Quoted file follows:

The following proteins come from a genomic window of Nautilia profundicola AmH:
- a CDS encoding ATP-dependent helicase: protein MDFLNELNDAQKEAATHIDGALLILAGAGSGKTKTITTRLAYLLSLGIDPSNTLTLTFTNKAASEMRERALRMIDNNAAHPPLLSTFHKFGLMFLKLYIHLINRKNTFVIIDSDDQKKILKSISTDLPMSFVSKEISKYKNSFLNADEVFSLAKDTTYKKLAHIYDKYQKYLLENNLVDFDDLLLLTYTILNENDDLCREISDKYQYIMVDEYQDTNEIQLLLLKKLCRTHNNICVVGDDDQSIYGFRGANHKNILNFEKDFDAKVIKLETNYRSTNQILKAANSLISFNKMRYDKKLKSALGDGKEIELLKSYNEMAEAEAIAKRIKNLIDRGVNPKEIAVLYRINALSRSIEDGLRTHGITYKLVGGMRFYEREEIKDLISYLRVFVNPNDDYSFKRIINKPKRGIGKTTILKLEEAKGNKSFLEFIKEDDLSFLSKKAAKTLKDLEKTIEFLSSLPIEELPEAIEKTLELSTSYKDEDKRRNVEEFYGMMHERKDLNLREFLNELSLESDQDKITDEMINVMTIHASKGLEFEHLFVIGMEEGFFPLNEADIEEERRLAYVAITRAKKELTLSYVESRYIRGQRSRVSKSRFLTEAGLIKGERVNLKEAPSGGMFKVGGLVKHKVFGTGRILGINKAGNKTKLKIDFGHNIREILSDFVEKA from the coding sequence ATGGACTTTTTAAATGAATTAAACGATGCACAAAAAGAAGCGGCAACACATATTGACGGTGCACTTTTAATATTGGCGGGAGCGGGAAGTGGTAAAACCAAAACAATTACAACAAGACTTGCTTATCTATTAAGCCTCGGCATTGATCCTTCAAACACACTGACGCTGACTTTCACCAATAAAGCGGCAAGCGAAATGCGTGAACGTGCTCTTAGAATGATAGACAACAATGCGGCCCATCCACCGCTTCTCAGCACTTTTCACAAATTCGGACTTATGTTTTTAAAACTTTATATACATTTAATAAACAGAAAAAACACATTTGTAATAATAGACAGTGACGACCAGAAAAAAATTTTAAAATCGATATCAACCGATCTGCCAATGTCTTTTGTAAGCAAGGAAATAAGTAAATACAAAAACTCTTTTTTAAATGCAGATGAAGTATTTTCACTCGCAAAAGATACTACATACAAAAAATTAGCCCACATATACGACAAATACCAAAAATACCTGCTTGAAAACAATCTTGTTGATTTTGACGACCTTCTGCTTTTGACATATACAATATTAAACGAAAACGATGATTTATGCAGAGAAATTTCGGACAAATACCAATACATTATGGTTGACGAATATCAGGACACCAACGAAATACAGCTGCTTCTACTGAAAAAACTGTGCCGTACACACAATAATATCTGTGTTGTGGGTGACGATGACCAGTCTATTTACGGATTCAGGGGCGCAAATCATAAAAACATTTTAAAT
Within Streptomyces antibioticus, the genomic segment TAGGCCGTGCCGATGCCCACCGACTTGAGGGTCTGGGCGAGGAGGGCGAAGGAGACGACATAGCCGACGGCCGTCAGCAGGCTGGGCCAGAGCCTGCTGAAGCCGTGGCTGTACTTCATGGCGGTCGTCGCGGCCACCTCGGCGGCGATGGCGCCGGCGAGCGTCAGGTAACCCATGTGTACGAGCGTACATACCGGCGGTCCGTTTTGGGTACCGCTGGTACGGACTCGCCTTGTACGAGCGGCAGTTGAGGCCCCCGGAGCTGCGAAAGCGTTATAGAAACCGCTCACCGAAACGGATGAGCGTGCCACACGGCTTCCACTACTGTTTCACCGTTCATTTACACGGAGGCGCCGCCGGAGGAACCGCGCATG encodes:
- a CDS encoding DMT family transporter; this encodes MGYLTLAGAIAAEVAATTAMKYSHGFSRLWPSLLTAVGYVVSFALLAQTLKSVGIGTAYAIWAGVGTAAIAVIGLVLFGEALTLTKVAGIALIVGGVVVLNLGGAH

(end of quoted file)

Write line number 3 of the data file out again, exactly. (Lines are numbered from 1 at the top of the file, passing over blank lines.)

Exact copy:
Within Streptomyces antibioticus, the genomic segment TAGGCCGTGCCGATGCCCACCGACTTGAGGGTCTGGGCGAGGAGGGCGAAGGAGACGACATAGCCGACGGCCGTCAGCAGGCTGGGCCAGAGCCTGCTGAAGCCGTGGCTGTACTTCATGGCGGTCGTCGCGGCCACCTCGGCGGCGATGGCGCCGGCGAGCGTCAGGTAACCCATGTGTACGAGCGTACATACCGGCGGTCCGTTTTGGGTACCGCTGGTACGGACTCGCCTTGTACGAGCGGCAGTTGAGGCCCCCGGAGCTGCGAAAGCGTTATAGAAACCGCTCACCGAAACGGATGAGCGTGCCACACGGCTTCCACTACTGTTTCACCGTTCATTTACACGGAGGCGCCGCCGGAGGAACCGCGCATG encodes: